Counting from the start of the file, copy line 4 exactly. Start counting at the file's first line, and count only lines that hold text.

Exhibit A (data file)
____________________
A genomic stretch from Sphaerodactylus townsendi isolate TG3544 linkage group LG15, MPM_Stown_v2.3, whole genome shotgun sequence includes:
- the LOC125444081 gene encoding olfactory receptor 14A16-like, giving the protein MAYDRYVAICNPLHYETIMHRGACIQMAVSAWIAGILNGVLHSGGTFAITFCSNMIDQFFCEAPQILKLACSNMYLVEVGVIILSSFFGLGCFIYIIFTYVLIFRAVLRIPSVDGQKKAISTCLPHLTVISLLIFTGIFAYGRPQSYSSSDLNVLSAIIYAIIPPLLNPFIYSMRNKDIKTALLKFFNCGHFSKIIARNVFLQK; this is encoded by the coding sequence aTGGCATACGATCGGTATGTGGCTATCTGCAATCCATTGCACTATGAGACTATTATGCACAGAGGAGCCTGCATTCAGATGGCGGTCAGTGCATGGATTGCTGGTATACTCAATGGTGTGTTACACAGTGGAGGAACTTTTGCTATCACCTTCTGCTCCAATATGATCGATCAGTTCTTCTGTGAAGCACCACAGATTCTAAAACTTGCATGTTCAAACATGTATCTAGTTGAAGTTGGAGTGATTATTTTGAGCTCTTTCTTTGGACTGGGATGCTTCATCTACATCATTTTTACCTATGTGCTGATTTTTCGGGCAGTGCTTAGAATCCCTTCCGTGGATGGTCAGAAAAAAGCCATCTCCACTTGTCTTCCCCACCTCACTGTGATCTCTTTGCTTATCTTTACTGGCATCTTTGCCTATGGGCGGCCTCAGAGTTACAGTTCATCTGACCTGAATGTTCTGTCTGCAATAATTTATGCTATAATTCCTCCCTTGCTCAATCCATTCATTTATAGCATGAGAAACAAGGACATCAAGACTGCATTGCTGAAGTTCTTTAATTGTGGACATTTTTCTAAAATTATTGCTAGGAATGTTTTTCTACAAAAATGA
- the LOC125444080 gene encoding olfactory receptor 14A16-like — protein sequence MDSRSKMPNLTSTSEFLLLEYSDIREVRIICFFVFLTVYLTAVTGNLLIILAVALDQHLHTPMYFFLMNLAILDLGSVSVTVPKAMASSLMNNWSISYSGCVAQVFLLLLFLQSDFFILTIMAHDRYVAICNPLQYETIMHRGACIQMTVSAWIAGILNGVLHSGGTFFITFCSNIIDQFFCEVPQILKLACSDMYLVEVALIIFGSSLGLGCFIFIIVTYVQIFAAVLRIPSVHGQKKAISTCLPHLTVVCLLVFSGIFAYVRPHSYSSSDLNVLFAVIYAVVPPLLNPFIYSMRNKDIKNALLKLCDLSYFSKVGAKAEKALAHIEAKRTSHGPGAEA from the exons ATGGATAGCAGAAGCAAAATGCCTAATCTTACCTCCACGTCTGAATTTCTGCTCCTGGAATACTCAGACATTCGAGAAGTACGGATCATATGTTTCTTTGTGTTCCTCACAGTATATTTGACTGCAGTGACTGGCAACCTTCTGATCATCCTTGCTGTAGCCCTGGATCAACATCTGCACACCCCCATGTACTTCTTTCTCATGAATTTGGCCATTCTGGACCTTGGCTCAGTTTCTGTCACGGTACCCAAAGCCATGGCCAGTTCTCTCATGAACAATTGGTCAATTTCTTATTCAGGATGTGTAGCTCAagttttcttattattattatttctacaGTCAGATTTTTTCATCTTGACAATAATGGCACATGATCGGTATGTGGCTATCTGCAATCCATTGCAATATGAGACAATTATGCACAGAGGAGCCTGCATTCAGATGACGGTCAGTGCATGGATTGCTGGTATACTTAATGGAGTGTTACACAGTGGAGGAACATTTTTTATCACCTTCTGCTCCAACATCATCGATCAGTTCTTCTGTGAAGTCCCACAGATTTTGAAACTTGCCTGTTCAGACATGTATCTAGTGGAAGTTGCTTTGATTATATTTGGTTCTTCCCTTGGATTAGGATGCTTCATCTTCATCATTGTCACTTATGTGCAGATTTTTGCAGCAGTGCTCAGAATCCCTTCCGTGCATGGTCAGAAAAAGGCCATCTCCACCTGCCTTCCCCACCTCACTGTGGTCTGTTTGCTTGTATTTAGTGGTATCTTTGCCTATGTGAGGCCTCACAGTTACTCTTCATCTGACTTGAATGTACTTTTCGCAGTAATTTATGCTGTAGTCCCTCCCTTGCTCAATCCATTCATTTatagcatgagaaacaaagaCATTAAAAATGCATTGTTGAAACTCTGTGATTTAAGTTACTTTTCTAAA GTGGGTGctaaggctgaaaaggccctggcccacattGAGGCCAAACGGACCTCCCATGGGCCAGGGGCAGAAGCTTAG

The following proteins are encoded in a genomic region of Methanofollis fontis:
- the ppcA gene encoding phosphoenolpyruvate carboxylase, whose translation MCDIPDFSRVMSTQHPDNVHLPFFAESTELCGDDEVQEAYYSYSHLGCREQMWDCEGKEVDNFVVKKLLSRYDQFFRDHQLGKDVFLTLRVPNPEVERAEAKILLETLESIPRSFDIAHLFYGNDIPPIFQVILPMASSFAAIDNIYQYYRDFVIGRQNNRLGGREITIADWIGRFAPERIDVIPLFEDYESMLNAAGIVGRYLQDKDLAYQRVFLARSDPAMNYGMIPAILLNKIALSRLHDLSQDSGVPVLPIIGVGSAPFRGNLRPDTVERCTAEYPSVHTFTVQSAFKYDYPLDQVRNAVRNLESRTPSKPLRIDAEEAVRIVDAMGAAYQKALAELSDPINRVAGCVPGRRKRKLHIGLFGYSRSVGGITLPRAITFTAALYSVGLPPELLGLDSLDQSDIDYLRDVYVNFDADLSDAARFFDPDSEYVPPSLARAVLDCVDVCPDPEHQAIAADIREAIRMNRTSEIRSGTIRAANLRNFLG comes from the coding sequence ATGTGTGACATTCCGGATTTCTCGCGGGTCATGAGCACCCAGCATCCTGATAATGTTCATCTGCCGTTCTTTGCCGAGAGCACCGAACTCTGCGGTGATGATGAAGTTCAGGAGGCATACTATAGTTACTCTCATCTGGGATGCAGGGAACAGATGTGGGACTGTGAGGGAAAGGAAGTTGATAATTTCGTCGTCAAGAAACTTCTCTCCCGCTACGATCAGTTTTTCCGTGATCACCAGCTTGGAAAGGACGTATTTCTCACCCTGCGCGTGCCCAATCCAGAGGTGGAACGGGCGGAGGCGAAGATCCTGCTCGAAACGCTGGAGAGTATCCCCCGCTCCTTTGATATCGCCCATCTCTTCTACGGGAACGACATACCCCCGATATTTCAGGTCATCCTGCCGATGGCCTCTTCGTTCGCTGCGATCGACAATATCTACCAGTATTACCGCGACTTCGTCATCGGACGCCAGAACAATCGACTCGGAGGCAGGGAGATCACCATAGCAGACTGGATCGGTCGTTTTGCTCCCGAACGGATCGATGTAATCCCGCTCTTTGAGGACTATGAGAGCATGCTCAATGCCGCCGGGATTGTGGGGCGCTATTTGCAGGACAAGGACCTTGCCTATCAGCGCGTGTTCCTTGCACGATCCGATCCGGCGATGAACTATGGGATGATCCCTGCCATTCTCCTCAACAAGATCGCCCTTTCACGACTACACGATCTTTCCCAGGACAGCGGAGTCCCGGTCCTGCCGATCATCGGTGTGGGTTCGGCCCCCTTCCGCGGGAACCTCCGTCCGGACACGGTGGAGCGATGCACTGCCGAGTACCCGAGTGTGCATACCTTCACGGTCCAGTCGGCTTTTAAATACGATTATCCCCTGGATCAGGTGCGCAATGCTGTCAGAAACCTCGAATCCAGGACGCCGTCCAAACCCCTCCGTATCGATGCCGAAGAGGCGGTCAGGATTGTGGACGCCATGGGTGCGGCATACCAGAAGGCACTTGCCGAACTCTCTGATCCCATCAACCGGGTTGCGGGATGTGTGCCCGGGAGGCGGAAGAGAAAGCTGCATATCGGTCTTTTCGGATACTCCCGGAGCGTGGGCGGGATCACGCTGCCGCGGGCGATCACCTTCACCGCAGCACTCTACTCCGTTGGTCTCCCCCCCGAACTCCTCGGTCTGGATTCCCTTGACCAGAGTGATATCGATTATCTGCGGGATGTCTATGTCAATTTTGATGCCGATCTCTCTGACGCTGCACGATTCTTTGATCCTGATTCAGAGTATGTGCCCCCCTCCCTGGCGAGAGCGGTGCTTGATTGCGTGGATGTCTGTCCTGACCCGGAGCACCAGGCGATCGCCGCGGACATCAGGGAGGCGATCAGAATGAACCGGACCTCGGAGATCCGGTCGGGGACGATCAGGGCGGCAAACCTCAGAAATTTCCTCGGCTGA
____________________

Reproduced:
The following proteins are encoded in a genomic region of Methanofollis fontis: